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Matilda
The bold and uncompromising directorial eye of Danny De Vito is the standout element of a bizarre comic fantasy from 1996 called Matilda that features some frightening imagery, unsympathetic characters, even if it takes a little longer than necessary to get to the requisite happy ending foreshadowed in the final act.

This is the story of a gifted and adorable little girl named Matilda, who was born to a crooked car salesman and his dim-witted wife. Matilda is simultaneously abused and neglected by her parents until she starts school, where she is befriended by a kindly teacher named Miss Honey and terrified by the school's sadistic, Neo-Nazi school principal, Miss Trunchbull. It's not long before Matilda learns that the anger and abuse she endures from her parents and Miss Trunchbull actually fuels the magical powers inside Matilda that will allow her to rebuild her life into something that will make her happy.

Nicholas Kazan's screenplay by Nicholas Kazan is based on a book by Roald Dahl (Charlie and the Chocolate Factory) that messily combines elements of black comedy, fantasy, and genuine horror to mixed results. The story starts of as a loopy story of family dysfunction that eventually morphs into a black comedy nightmare that walks a thin tightrope between reality and fractured fairy tale. It seemed odd that De Vito chose to narrate the story as well, since he also plays one of the story's primary villains. The narrator should have been someone more distanced from the story. It was fun watching Matilda get revenge on Miss Trunchbull but her parents get off way too easy.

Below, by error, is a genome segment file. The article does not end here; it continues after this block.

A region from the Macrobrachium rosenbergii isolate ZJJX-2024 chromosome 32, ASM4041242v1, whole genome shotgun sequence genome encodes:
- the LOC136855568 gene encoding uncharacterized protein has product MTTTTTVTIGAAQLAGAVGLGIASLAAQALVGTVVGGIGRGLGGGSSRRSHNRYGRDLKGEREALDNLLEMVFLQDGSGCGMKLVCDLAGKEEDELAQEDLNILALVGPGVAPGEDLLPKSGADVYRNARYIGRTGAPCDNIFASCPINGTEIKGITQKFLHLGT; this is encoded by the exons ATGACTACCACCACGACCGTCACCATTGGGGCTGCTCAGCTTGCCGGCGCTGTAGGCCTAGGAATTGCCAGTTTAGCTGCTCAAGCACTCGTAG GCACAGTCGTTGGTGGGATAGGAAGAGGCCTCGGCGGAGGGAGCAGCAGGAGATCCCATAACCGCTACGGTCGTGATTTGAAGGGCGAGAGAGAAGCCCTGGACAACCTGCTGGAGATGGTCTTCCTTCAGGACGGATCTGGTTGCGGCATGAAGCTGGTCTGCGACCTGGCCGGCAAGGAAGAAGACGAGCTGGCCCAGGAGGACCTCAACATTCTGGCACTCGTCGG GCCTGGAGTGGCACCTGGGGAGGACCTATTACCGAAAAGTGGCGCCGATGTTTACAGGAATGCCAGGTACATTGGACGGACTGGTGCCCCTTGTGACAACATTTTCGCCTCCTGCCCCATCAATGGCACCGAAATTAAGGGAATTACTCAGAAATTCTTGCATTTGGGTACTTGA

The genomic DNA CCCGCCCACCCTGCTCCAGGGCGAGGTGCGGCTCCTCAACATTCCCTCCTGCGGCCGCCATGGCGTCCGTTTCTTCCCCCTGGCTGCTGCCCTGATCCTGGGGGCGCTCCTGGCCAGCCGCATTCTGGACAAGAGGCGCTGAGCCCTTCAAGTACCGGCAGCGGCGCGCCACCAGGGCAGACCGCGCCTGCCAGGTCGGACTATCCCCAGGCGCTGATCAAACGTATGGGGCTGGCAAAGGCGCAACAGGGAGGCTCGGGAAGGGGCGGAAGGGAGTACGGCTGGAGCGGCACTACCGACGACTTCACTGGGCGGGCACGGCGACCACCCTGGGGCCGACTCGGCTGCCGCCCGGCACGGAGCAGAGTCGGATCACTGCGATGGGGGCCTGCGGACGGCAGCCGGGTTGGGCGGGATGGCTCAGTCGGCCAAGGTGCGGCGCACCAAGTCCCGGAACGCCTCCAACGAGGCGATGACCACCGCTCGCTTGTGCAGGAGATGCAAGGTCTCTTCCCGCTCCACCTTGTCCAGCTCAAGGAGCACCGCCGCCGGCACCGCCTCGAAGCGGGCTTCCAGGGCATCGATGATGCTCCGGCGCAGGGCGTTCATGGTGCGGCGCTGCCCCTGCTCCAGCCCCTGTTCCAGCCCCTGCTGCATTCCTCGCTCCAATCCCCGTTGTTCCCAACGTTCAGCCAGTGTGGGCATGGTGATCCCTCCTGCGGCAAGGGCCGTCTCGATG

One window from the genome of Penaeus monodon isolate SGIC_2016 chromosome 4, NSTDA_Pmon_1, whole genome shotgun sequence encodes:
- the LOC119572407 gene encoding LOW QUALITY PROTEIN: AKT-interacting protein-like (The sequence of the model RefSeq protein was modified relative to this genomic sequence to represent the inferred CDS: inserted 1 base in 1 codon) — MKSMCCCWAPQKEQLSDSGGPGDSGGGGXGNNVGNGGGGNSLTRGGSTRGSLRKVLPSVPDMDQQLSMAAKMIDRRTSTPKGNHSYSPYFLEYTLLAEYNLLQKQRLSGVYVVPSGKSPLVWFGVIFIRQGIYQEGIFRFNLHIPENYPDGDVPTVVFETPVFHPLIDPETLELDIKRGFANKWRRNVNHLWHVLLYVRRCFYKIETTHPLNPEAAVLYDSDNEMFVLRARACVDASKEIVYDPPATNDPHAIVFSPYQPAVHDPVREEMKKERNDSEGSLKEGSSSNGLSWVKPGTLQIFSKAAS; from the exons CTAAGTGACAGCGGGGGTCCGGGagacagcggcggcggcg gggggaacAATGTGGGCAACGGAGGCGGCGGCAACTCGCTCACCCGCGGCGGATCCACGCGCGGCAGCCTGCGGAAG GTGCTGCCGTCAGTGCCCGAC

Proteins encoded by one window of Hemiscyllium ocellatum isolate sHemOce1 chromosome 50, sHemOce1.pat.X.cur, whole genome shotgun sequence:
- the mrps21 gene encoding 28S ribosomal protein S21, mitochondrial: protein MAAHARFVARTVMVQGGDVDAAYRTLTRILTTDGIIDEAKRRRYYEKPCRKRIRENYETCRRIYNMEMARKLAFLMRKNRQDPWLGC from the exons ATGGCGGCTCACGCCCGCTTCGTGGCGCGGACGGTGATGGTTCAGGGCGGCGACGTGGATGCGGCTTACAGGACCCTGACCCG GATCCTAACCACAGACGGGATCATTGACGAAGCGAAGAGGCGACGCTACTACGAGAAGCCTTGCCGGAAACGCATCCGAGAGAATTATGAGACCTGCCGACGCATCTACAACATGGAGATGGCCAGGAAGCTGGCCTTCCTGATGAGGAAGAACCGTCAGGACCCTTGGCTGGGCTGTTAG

The standout element here, though is De Vito's unapologetic direction, rich with inventive camerawork, outrageous color schemes, and some first rate visual effects. This is De Vito's most effective work behind the camera since The War of the Roses, giving this film an almost Tim Burton quality in its presentation. Fans of films like Beetlejuice and Edward Scissorhands will be right at home here.

In addition to his solid work as a director, De Vito is appropriately smarmy as one of the most despicable movie parents I've seen, well-paired with real life spouse Rhea Perlman as his wife. Paul Reubens and Tracey Walter were fun as a pair of goofy police detectives, but it is Pam Ferris who steals the show with her over-the-top scenery chewing as Miss Trunchbell, though her scene in the middle of the film torturing a student with chocolate cake came off as so much filler. Mara Wilson, who was so adorable as Robin Williams' daughter in Mrs. Doubtfire is equally adorable here as the title character. This oddball fantasy provides sporadic entertainment, but never really provides the complete pay off it should and I'm really not sure who the intended demographic was for this film